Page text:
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'Lessons Learned' Strategies & Ideas for the Marine Industry

Damage Due To Erroneous Docking Plans

Symptomatic of a Larger Problem

Erroneous docking plans lead to costly damage more often than most professionals expect. This is the result of surveys conducted at Fisher Maritime’s Contract Management training programs. The docking plans were not always erroneous; but they weren’t updated when modifications were undertaken at previous shipyard periods.

The fact that the drawing no longer matches the ship is not limited to docking plans, but applies to many of the other as-built (or as-fitted) drawings as well. When a ship owner is having minor modifications made to the ship, it always seems to be too costly to have drawings modified by the shipyard. The ship-owning organization will get the drawings updated later, it is usually planned and believed. But the updates never get done, of course, due to higher-priority work for the appropriate staff that could otherwise accomplish the drawing updates.

A ship begins to depart from the once-accurate as-built drawings with every minor as well as major modification made during the ship’s lifetime. The potential benefits of the drawings for all future maintenance, repair and modification are lost to the owner. Any such work will then cost a lot more because the contractor that would otherwise rely on such accurate drawings will either:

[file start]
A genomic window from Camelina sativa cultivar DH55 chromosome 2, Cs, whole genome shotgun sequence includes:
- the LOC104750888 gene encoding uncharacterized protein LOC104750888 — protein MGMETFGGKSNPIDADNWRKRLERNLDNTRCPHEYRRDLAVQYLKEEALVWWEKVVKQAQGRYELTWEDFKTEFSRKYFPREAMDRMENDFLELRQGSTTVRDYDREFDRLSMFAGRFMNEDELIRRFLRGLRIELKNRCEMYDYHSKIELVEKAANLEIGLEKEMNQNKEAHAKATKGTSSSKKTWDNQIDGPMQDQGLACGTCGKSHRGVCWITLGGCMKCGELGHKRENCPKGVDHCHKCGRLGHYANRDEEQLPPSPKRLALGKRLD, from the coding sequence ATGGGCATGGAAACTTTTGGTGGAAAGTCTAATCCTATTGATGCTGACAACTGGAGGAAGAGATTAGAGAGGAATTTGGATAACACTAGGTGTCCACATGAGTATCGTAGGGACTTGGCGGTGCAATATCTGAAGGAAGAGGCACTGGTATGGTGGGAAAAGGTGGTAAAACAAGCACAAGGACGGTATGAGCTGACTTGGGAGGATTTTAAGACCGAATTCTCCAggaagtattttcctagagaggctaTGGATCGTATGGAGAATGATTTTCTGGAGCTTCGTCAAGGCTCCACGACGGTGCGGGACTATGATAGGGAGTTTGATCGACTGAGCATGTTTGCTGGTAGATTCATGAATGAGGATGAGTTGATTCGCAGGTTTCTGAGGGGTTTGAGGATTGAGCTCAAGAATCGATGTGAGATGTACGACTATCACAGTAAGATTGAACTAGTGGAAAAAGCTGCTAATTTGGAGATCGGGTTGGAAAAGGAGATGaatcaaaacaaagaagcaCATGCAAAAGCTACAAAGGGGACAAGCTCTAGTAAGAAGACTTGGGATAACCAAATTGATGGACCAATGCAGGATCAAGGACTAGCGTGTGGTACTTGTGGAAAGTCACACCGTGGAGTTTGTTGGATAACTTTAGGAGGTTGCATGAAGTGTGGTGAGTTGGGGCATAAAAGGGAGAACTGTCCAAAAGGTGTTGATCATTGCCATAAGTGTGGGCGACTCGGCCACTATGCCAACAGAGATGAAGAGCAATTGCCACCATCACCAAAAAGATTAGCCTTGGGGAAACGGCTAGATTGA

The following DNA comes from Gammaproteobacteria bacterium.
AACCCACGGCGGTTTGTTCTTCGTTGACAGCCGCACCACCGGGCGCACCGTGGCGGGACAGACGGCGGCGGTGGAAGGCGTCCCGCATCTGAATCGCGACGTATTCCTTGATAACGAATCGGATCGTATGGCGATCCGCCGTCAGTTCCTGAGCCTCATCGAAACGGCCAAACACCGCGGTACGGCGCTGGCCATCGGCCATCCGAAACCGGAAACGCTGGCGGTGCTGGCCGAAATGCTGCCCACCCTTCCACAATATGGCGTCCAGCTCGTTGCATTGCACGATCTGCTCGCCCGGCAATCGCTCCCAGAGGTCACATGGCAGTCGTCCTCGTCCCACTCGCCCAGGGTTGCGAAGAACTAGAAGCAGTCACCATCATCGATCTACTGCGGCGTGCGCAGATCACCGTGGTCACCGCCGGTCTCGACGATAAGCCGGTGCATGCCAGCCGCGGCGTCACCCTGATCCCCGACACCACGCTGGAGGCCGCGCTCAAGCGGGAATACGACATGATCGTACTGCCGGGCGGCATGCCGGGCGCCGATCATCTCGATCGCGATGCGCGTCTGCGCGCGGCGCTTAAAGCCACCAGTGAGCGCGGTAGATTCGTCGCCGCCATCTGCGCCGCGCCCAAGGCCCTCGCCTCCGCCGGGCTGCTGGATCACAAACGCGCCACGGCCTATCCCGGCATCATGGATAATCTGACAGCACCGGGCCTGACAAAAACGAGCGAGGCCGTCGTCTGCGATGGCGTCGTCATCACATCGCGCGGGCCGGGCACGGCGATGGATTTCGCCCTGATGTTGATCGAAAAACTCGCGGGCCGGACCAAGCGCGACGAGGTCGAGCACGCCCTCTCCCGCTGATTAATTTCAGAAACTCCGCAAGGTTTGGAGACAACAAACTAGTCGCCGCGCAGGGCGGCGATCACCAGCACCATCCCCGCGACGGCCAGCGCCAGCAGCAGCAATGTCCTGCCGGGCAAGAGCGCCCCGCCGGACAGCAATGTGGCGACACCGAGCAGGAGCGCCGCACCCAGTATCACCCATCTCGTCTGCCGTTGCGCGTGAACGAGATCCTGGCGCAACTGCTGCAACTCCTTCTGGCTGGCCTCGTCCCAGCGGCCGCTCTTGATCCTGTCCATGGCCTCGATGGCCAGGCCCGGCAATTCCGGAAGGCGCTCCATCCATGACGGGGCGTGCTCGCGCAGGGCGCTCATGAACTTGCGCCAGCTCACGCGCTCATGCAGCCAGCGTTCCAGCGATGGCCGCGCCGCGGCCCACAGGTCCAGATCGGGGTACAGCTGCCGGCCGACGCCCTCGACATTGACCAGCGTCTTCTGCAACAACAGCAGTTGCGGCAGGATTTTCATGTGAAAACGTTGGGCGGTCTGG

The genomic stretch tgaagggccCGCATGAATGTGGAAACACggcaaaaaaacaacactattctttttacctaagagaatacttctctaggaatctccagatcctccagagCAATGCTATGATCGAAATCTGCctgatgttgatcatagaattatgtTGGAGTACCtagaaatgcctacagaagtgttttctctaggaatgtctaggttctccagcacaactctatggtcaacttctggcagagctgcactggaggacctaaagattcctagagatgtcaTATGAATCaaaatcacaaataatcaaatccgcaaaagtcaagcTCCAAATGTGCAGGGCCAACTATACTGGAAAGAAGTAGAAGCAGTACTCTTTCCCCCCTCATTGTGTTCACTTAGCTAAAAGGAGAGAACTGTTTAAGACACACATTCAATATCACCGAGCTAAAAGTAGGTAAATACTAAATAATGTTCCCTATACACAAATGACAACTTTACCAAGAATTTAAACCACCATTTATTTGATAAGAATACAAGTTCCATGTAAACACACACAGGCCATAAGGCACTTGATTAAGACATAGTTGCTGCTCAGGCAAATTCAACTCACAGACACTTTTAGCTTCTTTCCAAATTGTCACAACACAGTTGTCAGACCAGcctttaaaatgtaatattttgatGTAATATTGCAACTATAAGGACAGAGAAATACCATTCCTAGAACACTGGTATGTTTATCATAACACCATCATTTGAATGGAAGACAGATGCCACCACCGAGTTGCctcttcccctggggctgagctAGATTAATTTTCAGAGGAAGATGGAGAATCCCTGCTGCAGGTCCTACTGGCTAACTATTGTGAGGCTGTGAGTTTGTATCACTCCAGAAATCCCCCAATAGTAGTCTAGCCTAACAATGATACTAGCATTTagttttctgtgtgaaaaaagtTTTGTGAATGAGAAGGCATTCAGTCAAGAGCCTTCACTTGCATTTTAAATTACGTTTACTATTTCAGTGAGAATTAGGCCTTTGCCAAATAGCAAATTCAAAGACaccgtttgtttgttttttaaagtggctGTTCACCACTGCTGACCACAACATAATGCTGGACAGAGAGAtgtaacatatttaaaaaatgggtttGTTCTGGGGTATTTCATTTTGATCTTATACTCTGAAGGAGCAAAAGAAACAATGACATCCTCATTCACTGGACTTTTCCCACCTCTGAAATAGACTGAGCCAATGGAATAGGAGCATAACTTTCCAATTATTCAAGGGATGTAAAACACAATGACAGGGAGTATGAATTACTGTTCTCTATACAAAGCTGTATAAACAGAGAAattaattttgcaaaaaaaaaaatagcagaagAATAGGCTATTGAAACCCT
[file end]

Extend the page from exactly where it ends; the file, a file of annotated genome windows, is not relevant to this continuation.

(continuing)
1. rely on inaccurate drawings and thereby incur extra re-work costs to correct the work that was erroneously accomplished because of the errors in the drawings, or
  2. have to develop its new work by onsite reverse engineering to know what is already there in order to proceed with the new work, with such reverse engineering being a source of delay and extra costs.

Moreover, emergency repairs will certainly take longer when the drawings cannot be relied upon. For ship repairs and maintenance, the recommended means of dealing with drawing issues is to ensure that the specifications for work items that will physically modify the ship include a requirement that the shipyard performing the modifications also update the relevant drawings; otherwise the gap between drawings and the ship will continue to grow.

If the drawing modification costs are not included in the workscope, then it becomes the owner’s obligation to get the drawings modified at a later time to ensure that the drawings continue to match the ship. But since many owners’ organizations do not follow-through with the drawing modifications after the ship leaves the yard, the gap between drawings and the ship is essentially guaranteed to grow. This is not a good way to manage the ship for future repairs and maintenance because, in addition to  causing damage, it will cost several times as much later to make up for a lack of accurate as-built drawings than it would to keep them up to date in the first place.

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